Alex Villanueva
Photo courtesy of LACoSheriff via Twitter

A judge who previously ordered Los Angeles County Sheriff Alex Villanueva to appear before the Office of Inspector General and answer questions about so-called deputy gangs said Wednesday he will conduct a follow-up hearing on the issue next month because county attorneys allege Villanueva did not fulfill his obligations during the first OIG session.

The latest hearing was originally set for Sept. 27, but Los Angeles Superior Court Judge Malcolm Mackey delayed it until Oct. 28 to give Villanueva’s attorneys more time to respond to county’s latest effort to compel his testimony.

Harvinder Anand, a lawyer for the county, did not object to the delay in the hearing, which Villanueva’s lawyers maintained was necessary because the county’s motion was filed Friday, just before the Labor Day weekend and only 16 days before the Sept. 27 date.

In his earlier ruling on April 4, Mackey denied a motion by Villanueva’s attorney, Linda Miller Savitt, to quash the OIG’s Feb. 25 subpoena.

“He should testify under oath and I’m ordering him to do so,” the judge said.

Savitt argued the sheriff has always been willing to voluntarily appear before the OIG, but was challenging the magnitude of the OIG’s subpoena power. She said during the April hearing that Villanueva does not believe Inspector General Max Huntsman should be “whipping out subpoenas because he thinks he can so he can grandstand.”

But in his court papers, Anand maintains that when the OIG hearing was held on April 22, Villanueva and his three attorneys “improperly obstructed” attempts to examine Villanueva “by interposing countless objections, including lengthy speaking objections, consuming approximately 46% of the OIG’s examination time.”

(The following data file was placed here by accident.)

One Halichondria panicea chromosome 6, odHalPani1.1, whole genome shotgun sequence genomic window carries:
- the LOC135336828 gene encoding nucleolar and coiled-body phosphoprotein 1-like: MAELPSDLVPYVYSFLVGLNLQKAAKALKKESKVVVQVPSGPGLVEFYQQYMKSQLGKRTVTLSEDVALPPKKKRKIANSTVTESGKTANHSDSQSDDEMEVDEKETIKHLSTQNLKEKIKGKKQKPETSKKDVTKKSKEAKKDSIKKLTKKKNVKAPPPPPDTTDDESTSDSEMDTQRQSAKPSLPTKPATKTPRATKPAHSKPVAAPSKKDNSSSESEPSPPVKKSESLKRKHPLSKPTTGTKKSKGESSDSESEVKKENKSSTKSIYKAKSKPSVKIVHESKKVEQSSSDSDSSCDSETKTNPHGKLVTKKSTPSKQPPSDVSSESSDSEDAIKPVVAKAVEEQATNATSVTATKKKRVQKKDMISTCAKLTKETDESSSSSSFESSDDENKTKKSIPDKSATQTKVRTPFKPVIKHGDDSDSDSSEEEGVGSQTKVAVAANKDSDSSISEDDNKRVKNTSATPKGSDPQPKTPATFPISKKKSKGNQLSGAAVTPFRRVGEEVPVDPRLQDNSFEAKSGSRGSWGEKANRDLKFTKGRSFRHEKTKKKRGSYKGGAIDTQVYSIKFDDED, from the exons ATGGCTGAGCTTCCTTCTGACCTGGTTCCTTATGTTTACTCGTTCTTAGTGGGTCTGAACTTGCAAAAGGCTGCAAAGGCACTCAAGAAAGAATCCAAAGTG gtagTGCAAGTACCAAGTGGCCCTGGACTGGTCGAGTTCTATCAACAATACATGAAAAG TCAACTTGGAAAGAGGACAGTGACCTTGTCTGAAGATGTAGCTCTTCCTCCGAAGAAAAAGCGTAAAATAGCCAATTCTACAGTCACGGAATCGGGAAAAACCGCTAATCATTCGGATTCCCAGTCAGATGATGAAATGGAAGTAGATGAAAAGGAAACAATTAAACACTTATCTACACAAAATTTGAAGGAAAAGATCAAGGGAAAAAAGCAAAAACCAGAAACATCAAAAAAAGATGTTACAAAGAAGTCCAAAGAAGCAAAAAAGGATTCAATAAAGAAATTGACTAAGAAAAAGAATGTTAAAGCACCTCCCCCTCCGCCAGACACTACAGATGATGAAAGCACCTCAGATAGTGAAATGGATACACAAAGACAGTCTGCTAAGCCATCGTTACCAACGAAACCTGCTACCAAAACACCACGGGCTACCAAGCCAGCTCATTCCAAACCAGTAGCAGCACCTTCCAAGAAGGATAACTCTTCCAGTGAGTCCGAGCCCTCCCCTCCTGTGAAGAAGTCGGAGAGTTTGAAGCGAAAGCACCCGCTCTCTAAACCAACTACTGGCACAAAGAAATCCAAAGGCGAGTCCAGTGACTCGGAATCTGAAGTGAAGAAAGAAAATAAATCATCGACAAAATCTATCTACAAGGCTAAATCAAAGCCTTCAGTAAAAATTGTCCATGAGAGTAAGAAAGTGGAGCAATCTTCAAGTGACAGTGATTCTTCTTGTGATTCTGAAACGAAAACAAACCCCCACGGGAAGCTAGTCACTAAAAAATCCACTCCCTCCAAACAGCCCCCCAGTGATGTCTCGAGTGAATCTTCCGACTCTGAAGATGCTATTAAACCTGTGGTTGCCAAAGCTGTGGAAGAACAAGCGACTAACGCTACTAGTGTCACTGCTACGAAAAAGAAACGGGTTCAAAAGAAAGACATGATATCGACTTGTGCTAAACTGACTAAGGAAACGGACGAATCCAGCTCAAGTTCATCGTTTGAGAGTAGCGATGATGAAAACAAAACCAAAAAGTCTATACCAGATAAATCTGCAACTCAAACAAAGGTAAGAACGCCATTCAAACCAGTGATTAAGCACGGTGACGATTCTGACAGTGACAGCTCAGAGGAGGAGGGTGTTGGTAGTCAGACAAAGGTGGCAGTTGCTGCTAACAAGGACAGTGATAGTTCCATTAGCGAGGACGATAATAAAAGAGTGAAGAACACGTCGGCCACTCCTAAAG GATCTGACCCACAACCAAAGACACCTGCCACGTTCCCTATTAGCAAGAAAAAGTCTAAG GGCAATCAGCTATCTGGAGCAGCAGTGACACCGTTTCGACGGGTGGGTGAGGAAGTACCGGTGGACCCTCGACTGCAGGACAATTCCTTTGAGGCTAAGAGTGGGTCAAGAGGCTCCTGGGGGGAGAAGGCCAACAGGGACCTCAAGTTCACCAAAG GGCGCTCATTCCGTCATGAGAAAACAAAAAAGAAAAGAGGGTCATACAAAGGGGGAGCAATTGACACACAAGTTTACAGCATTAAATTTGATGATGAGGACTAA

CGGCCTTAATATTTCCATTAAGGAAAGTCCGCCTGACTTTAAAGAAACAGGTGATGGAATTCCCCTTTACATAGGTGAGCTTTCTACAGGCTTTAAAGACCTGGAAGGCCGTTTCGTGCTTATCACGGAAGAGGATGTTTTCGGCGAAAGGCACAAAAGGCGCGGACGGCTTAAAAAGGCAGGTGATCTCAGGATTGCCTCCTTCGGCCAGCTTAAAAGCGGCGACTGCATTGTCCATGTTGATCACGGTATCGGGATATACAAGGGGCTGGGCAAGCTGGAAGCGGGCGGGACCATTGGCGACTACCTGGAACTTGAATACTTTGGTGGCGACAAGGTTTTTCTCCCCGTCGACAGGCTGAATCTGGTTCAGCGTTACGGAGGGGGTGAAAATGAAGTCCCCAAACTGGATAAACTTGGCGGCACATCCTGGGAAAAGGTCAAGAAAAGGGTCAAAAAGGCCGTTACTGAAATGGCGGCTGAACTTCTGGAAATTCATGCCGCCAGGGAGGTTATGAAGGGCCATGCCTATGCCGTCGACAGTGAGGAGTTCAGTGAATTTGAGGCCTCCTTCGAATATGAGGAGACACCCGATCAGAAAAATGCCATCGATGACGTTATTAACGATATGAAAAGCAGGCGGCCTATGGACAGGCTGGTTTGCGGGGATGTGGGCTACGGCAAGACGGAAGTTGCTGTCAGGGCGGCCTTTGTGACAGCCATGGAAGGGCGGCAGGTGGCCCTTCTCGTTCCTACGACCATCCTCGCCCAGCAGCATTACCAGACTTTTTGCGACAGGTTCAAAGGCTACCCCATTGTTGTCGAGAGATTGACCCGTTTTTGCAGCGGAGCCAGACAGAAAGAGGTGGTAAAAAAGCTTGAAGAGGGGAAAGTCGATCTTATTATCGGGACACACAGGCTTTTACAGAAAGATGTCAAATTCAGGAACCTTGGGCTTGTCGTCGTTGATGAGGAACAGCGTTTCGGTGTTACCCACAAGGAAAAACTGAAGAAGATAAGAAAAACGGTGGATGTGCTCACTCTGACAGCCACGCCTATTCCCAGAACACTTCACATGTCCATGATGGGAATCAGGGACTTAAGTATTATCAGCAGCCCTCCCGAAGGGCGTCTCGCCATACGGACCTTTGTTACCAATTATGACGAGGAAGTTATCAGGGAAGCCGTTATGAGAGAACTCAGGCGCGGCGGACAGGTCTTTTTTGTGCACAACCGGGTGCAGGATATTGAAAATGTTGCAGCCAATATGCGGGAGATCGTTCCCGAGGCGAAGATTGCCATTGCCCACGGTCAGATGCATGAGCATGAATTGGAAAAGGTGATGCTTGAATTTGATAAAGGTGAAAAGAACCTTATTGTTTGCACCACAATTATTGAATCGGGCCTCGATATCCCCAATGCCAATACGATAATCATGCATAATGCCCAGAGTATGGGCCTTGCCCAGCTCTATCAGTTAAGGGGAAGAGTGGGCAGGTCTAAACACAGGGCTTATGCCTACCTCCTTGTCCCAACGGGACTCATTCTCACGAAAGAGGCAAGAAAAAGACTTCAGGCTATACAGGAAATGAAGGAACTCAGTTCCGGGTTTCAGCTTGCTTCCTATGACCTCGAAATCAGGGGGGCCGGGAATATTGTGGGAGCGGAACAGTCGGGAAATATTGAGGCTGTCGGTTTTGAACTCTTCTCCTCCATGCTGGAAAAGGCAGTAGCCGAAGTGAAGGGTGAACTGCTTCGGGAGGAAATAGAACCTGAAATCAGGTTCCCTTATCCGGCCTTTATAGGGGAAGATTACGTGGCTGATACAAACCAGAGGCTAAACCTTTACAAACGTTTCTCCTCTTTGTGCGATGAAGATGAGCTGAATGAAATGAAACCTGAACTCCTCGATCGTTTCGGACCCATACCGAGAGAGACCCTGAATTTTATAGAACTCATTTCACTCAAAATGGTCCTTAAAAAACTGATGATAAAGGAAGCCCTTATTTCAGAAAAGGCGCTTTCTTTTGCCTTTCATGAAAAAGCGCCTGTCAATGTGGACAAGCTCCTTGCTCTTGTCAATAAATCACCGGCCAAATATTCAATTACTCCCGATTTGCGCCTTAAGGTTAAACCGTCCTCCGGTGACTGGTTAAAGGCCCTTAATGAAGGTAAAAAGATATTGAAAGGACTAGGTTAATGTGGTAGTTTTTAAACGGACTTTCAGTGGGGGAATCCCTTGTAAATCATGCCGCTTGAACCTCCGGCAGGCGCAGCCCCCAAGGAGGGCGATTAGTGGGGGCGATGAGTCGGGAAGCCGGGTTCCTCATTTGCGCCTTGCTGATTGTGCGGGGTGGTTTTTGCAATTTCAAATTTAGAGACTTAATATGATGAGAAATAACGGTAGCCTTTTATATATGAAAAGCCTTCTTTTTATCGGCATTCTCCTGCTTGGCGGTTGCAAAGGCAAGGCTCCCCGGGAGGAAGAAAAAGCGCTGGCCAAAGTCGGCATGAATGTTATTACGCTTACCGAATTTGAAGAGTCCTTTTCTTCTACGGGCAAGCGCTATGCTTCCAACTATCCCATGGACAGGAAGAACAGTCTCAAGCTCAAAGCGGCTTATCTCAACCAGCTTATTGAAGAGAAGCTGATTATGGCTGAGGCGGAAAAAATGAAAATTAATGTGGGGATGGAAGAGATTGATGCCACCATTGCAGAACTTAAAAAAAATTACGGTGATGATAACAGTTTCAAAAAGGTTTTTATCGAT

Alleged deputy secret societies or “deputy gangs” have “bedeviled the LASD for decades” and Villanueva admitted during the OIG’s examination that one group, the Banditos, “ran roughshod over the previous captain of the East Los Angeles Sheriff’s station, where the Banditos worked, and that the sheriff needed to clean house” in that station, Anand states in his court papers.

Yet Villanueva has refused to testify about the Banditos’ alleged actions since he took office in 2018 and also has declined to provide any information about 43 employees the sheriff states he transferred out of East Los Angles Station as part of “cleaning house,” Anand further states in his court papers.

The Banditos are alleged to have carried out assaults on other deputies during a 2018 department party at Kennedy Hall in East Los Angeles.

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